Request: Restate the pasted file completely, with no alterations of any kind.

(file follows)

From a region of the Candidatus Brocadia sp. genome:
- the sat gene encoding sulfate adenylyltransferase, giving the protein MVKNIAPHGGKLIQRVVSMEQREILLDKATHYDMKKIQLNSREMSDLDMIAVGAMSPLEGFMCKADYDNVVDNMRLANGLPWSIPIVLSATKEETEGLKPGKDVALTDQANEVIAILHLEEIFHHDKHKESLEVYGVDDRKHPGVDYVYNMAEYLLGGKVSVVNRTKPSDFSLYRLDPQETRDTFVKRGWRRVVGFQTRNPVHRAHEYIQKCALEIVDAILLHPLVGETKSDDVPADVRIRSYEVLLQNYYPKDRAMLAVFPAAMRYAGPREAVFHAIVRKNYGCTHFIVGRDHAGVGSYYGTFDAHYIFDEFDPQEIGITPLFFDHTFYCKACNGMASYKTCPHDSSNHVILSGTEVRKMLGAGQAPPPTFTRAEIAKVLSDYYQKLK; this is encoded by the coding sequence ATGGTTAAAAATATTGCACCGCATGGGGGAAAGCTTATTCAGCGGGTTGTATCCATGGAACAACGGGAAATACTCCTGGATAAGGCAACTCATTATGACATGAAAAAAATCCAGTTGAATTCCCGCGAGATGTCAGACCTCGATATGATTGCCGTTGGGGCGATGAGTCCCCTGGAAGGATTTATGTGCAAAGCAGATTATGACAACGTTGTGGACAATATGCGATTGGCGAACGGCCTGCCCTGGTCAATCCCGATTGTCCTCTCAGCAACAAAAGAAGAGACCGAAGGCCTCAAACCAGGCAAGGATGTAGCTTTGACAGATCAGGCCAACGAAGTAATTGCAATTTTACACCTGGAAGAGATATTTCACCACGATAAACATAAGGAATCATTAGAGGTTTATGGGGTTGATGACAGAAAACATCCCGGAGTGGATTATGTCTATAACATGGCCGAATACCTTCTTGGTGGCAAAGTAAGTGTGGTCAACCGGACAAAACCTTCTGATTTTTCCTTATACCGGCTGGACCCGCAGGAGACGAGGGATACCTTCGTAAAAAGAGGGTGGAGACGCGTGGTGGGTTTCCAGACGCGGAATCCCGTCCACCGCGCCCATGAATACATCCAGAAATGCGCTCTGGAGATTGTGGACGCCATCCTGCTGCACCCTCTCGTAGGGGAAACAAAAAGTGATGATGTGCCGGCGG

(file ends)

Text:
From a region of the Candidatus Brocadia sp. genome:
- the sat gene encoding sulfate adenylyltransferase, giving the protein MVKNIAPHGGKLIQRVVSMEQREILLDKATHYDMKKIQLNSREMSDLDMIAVGAMSPLEGFMCKADYDNVVDNMRLANGLPWSIPIVLSATKEETEGLKPGKDVALTDQANEVIAILHLEEIFHHDKHKESLEVYGVDDRKHPGVDYVYNMAEYLLGGKVSVVNRTKPSDFSLYRLDPQETRDTFVKRGWRRVVGFQTRNPVHRAHEYIQKCALEIVDAILLHPLVGETKSDDVPADVRIRSYEVLLQNYYPKDRAMLAVFPAAMRYAGPREAVFHAIVRKNYGCTHFIVGRDHAGVGSYYGTFDAHYIFDEFDPQEIGITPLFFDHTFYCKACNGMASYKTCPHDSSNHVILSGTEVRKMLGAGQAPPPTFTRAEIAKVLSDYYQKLK; this is encoded by the coding sequence ATGGTTAAAAATATTGCACCGCATGGGGGAAAGCTTATTCAGCGGGTTGTATCCATGGAACAACGGGAAATACTCCTGGATAAGGCAACTCATTATGACATGAAAAAAATCCAGTTGAATTCCCGCGAGATGTCAGACCTCGATATGATTGCCGTTGGGGCGATGAGTCCCCTGGAAGGATTTATGTGCAAAGCAGATTATGACAACGTTGTGGACAATATGCGATTGGCGAACGGCCTGCCCTGGTCAATCCCGATTGTCCTCTCAGCAACAAAAGAAGAGACCGAAGGCCTCAAACCAGGCAAGGATGTAGCTTTGACAGATCAGGCCAACGAAGTAATTGCAATTTTACACCTGGAAGAGATATTTCACCACGATAAACATAAGGAATCATTAGAGGTTTATGGGGTTGATGACAGAAAACATCCCGGAGTGGATTATGTCTATAACATGGCCGAATACCTTCTTGGTGGCAAAGTAAGTGTGGTCAACCGGACAAAACCTTCTGATTTTTCCTTATACCGGCTGGACCCGCAGGAGACGAGGGATACCTTCGTAAAAAGAGGGTGGAGACGCGTGGTGGGTTTCCAGACGCGGAATCCCGTCCACCGCGCCCATGAATACATCCAGAAATGCGCTCTGGAGATTGTGGACGCCATCCTGCTGCACCCTCTCGTAGGGGAAACAAAAAGTGATGATGTGCCGGCGG